Narratively, this was a big risk. “Everyone at the studio and the network was like, ‘When are their storylines going to cross?’ which was really fun for us writers to consciously do something a little bit different,” says Yockey of Cassie and Megan. “Really, Megan’s own devastating story was this little engine that was running next to the giant story the entire time.
“Since their stories weren’t going to meet in a conventional way, they had to come together in an emotional way,” he continues. “So when Cassie hears Megan basically saying that she’s going to take control of her decisions, it inspires her to do the same thing.”
‘I couldn’t stop crying’
In the lead-up to her final confrontation with Felix/Buckley, Cassie’s search for a gun to protect herself brings her face to face with Enrico’s grandmother — and the older woman’s wise words. “Children grow up to be adults and make their own choices, their own mistakes,” she tells Cassie. “Imagine how sad if they had to repeat all of our mistakes. … Who of us has the space to carry other people’s choices?”
This sends Cassie flashing back through a montage of her bad decisions, ending with her father’s fatal car crash — a situation for which she’s blamed herself since she was a child, when she began drinking with him as a bonding activity. Rather than turning away and fleeing from the scene — as she did back then and many times since in her mind — she tells her younger self what she’s needed to hear for years. “Listen to me,” she says. “A lot of things will be your fault. You will make, really, really bad decisions, alright? But this one, this is not your fault. This will not define who you are.”
The scene, shot at a farm in upstate New York, was filmed without rehearsing with young Cassie (Audrey Grace Marshall). “The second I looked down at her, I immediately started thinking about any child in a situation so traumatizing and who have had to deal with things so horrible,” Cuoco recalls. “I just started getting so overwhelmed, I couldn’t stop crying.”
It’s the emotional climax of the season, which has charted the journey of Cassie’s reflexive self-medication and generational alcoholism with a nuance surprising of a series that doubles as a glamorous, globe-trotting murder mystery. The show’s candor about the topic comes in part from the input of sober living people and people with familial experiences with alcoholism.
“Yes, we have some comedy, but I wanted to be very, very careful that we never made fun of the drinking,” says Cuoco. “I remember being on a network call at one point, and someone said, ‘I think it’s too much drinking, it’s getting silly.’ And I said very seriously, ‘It will not look silly. This is how she’s been getting through her day, and the people around her might not even realize it because they’d be a sloppy drunk if they drank that much. But she’s a functioning alcoholic, and she’s learned how to hide it.’”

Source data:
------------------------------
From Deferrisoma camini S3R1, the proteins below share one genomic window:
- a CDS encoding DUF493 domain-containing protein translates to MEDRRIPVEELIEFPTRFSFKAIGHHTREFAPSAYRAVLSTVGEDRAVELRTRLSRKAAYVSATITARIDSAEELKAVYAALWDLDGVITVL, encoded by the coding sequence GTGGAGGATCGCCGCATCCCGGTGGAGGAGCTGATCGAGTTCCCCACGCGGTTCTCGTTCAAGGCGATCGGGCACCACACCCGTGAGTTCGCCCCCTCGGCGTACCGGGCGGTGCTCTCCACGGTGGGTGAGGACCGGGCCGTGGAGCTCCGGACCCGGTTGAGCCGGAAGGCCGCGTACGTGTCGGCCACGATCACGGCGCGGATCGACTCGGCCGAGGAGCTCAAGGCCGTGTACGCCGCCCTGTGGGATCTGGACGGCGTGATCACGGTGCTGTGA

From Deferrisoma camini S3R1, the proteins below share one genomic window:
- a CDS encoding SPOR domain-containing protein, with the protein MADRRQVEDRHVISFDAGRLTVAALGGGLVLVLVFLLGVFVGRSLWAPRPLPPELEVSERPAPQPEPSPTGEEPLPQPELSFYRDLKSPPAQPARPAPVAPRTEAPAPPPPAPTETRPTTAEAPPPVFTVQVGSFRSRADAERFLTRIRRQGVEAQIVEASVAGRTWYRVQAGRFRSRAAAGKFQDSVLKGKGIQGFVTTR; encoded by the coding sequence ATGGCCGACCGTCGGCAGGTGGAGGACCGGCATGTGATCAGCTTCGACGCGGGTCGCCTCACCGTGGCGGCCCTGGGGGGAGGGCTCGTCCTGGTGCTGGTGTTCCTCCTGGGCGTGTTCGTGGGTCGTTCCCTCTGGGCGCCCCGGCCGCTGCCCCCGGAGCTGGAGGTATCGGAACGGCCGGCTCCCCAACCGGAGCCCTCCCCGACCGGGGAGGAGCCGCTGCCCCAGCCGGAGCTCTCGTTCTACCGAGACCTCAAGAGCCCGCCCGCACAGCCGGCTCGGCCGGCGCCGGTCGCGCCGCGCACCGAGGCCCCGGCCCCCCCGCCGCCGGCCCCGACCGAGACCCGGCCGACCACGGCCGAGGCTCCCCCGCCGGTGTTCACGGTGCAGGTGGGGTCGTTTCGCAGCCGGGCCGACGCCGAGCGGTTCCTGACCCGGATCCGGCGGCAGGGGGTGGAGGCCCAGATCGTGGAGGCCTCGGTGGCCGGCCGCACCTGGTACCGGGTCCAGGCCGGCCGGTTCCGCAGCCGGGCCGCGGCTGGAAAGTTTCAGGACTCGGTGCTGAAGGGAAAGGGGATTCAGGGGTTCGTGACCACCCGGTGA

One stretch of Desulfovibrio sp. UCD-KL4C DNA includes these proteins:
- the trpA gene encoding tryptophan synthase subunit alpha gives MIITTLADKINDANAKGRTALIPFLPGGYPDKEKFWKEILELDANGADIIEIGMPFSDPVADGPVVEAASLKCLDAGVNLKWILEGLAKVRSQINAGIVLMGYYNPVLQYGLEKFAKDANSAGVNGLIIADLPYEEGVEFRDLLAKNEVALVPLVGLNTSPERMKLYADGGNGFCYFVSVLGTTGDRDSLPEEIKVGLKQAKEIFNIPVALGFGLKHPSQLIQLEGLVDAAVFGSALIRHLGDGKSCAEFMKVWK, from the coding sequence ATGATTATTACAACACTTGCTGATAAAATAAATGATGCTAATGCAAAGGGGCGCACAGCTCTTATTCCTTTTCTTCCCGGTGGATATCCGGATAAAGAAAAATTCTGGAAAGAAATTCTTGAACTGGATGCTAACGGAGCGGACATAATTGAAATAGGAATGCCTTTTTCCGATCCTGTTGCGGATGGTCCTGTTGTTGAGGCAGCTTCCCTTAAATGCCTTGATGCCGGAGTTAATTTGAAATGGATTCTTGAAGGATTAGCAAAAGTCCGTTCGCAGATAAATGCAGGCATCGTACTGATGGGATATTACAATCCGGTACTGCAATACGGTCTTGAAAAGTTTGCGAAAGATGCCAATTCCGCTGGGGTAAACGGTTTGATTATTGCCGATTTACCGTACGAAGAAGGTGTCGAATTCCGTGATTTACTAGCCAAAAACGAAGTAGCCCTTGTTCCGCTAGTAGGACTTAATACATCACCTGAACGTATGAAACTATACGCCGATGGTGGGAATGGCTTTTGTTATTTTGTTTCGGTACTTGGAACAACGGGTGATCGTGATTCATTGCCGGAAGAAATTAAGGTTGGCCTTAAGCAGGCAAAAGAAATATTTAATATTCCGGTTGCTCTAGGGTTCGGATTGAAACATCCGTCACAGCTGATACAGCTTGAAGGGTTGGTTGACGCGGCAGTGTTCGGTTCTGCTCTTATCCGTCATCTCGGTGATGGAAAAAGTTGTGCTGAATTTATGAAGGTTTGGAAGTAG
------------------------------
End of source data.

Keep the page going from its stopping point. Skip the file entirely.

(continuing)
Cassie emerges from the flashback with newfound clarity. After returning home from Rome, she holds up a sobriety chip, telling her best friend Annie (Zosia Mamet) that she’s attended a couple Alcoholics Anonymous meetings and is trying not to drink.
It’s a stark departure from the book, which ends with Cassie getting sober because she finds herself pregnant — with what is believed to be Alex’s baby, thanks to their tryst that fateful night. “The story we were telling on the show was more about her reconciling with herself and like learning to love herself, rather than doing so for someone else,” says Yockey.
‘A second season feels right’
The episode ends with Cassie peacefully strolling through her mind palace, with no version of Alex in sight. Miranda has disappeared with Alex’s money, and Enrico and Buckley were both still alive when they were rolled away on gurneys. Even though Megan is on the run and no longer a flight attendant, Shane is still maintaining his cover and even pitches Cassie on the idea of joining the CIA’s human asset program.
It’s a springboard that’s ripe for a potential second season, especially with Cassie trying out sobriety for the first time as well as her resolve to be honest about herself and her mistakes, “which she truly has never done before,” says Cuoco. “She has always excused her behavior with alcohol: ‘I don’t remember’ or ‘I just did that because I was drunk.’ To not be able to use that anymore, or at least we think, is probably going to be hard for her.”
HBO Max has not yet ordered a second season of the series. “If we don’t move forward, I think it was tied up enough that we can leave the characters alone,” Cuoco says. “But we’ve been chatting, and I think a second season feels right.”
It's a date
Get our L.A. Goes Out newsletter, with the week's best events, to help you explore and experience our city.
You may occasionally receive promotional content from the Los Angeles Times.